U.S. Markets closed

Does China Resources Cement Holdings (HKG:1313) Have A Healthy Balance Sheet?

Simply Wall St

Warren Buffett famously said, 'Volatility is far from synonymous with risk.' So it seems the smart money knows that debt - which is usually involved in bankruptcies - is a very important factor, when you assess how risky a company is. We can see that China Resources Cement Holdings Limited (HKG:1313) does use debt in its business. But is this debt a concern to shareholders?

Why Does Debt Bring Risk?

Generally speaking, debt only becomes a real problem when a company can't easily pay it off, either by raising capital or with its own cash flow. Ultimately, if the company can't fulfill its legal obligations to repay debt, shareholders could walk away with nothing. However, a more common (but still painful) scenario is that it has to raise new equity capital at a low price, thus permanently diluting shareholders. By replacing dilution, though, debt can be an extremely good tool for businesses that need capital to invest in growth at high rates of return. The first step when considering a company's debt levels is to consider its cash and debt together.

Check out our latest analysis for China Resources Cement Holdings

How Much Debt Does China Resources Cement Holdings Carry?

As you can see below, China Resources Cement Holdings had HK$11.3b of debt at June 2019, down from HK$15.6b a year prior. On the flip side, it has HK$8.80b in cash leading to net debt of about HK$2.54b.

SEHK:1313 Historical Debt, October 14th 2019

A Look At China Resources Cement Holdings's Liabilities

Zooming in on the latest balance sheet data, we can see that China Resources Cement Holdings had liabilities of HK$9.58b due within 12 months and liabilities of HK$10.9b due beyond that. Offsetting this, it had HK$8.80b in cash and HK$6.55b in receivables that were due within 12 months. So its liabilities outweigh the sum of its cash and (near-term) receivables by HK$5.14b.

Given China Resources Cement Holdings has a market capitalization of HK$57.8b, it's hard to believe these liabilities pose much threat. Having said that, it's clear that we should continue to monitor its balance sheet, lest it change for the worse.

We use two main ratios to inform us about debt levels relative to earnings. The first is net debt divided by earnings before interest, tax, depreciation, and amortization (EBITDA), while the second is how many times its earnings before interest and tax (EBIT) covers its interest expense (or its interest cover, for short). Thus we consider debt relative to earnings both with and without depreciation and amortization expenses.

China Resources Cement Holdings has a low net debt to EBITDA ratio of only 0.20. And its EBIT covers its interest expense a whopping 29.2 times over. So you could argue it is no more threatened by its debt than an elephant is by a mouse. Another good sign is that China Resources Cement Holdings has been able to increase its EBIT by 28% in twelve months, making it easier to pay down debt. The balance sheet is clearly the area to focus on when you are analysing debt. But ultimately the future profitability of the business will decide if China Resources Cement Holdings can strengthen its balance sheet over time. So if you want to see what the professionals think, you might find this free report on analyst profit forecasts to be interesting.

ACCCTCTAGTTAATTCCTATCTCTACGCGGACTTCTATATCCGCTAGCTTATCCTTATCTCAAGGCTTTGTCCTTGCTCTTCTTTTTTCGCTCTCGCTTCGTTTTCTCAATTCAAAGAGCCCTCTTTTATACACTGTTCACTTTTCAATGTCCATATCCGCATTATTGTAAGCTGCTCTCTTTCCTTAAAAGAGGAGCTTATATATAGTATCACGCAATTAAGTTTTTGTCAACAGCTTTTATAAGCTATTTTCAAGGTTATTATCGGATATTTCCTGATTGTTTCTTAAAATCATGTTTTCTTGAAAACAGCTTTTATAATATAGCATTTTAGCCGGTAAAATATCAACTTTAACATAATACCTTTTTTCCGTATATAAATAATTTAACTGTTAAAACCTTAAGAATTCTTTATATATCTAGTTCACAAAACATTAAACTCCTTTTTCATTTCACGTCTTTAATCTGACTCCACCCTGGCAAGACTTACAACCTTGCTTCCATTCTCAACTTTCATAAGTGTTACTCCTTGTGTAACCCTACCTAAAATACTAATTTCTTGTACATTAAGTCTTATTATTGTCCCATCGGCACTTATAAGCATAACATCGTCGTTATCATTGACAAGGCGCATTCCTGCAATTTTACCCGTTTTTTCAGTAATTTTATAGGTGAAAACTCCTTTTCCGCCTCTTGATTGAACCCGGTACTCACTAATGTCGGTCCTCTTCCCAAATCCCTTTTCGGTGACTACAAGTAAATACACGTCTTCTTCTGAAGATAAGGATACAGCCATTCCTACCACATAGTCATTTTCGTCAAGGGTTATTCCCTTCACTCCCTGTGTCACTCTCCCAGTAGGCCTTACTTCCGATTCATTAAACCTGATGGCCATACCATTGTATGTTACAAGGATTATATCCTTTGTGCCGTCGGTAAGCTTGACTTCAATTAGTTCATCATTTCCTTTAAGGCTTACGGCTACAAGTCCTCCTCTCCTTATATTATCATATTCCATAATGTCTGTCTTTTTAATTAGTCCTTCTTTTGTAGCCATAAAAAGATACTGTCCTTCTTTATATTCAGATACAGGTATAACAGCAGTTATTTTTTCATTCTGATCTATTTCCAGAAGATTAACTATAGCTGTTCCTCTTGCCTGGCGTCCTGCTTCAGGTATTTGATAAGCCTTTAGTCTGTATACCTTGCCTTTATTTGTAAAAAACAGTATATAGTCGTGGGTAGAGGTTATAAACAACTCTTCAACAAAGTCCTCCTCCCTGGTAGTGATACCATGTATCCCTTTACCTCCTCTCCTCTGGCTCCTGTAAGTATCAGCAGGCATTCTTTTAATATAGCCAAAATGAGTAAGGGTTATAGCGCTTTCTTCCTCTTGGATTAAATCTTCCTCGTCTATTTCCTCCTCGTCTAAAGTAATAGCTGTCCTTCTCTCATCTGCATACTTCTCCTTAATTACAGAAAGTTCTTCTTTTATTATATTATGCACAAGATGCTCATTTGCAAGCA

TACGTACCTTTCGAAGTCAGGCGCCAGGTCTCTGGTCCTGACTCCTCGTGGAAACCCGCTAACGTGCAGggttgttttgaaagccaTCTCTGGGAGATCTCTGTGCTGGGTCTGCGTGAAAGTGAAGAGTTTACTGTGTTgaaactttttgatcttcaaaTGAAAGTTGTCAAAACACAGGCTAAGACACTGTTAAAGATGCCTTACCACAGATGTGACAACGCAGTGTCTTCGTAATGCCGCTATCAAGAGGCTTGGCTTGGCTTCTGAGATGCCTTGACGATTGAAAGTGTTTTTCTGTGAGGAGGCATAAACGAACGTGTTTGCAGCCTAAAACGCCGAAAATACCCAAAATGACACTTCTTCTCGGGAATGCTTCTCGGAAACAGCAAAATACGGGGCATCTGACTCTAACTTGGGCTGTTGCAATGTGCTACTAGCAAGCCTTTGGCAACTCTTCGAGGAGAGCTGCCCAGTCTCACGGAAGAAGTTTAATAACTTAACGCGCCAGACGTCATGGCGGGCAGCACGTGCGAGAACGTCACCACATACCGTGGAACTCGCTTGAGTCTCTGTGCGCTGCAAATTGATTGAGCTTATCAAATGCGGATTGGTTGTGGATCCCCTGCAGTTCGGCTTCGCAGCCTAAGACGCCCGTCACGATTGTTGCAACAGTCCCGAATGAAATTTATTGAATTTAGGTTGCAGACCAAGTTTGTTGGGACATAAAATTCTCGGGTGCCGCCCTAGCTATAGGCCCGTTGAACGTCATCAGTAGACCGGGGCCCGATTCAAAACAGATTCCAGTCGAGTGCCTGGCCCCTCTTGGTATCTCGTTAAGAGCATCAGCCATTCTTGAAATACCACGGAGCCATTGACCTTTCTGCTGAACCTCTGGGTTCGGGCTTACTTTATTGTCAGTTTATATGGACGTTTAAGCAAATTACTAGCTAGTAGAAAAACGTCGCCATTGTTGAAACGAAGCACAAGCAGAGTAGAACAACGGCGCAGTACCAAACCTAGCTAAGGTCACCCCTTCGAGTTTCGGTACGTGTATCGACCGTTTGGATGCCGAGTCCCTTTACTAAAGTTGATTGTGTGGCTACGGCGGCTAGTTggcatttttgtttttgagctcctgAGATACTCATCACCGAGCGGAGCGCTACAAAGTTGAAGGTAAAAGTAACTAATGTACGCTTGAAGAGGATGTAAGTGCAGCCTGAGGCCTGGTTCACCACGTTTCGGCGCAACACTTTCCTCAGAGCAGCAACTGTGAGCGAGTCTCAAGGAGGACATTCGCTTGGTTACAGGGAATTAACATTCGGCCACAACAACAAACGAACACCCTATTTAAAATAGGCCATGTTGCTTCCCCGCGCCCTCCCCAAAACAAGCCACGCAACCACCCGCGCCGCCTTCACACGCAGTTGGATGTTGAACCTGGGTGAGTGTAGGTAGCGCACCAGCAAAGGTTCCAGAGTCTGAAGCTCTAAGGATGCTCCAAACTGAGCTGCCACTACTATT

Finally, a business needs free cash flow to pay off debt; accounting profits just don't cut it. So the logical step is to look at the proportion of that EBIT that is matched by actual free cash flow. During the last three years, China Resources Cement Holdings generated free cash flow amounting to a very robust 83% of its EBIT, more than we'd expect. That positions it well to pay down debt if desirable to do so.

Our View

China Resources Cement Holdings's interest cover suggests it can handle its debt as easily as Cristiano Ronaldo could score a goal against an under 14's goalkeeper. And that's just the beginning of the good news since its conversion of EBIT to free cash flow is also very heartening. We think China Resources Cement Holdings is no more beholden to its lenders, than the birds are to birdwatchers. To our minds it has a healthy happy balance sheet. Another positive for shareholders is that it pays dividends. So if you like receiving those dividend payments, check China Resources Cement Holdings's dividend history, without delay!

At the end of the day, it's often better to focus on companies that are free from net debt. You can access our special list of such companies (all with a track record of profit growth). It's free.

We aim to bring you long-term focused research analysis driven by fundamental data. Note that our analysis may not factor in the latest price-sensitive company announcements or qualitative material.

If you spot an error that warrants correction, please contact the editor at editorial-team@simplywallst.com. This article by Simply Wall St is general in nature. It does not constitute a recommendation to buy or sell any stock, and does not take account of your objectives, or your financial situation. Simply Wall St has no position in the stocks mentioned. Thank you for reading.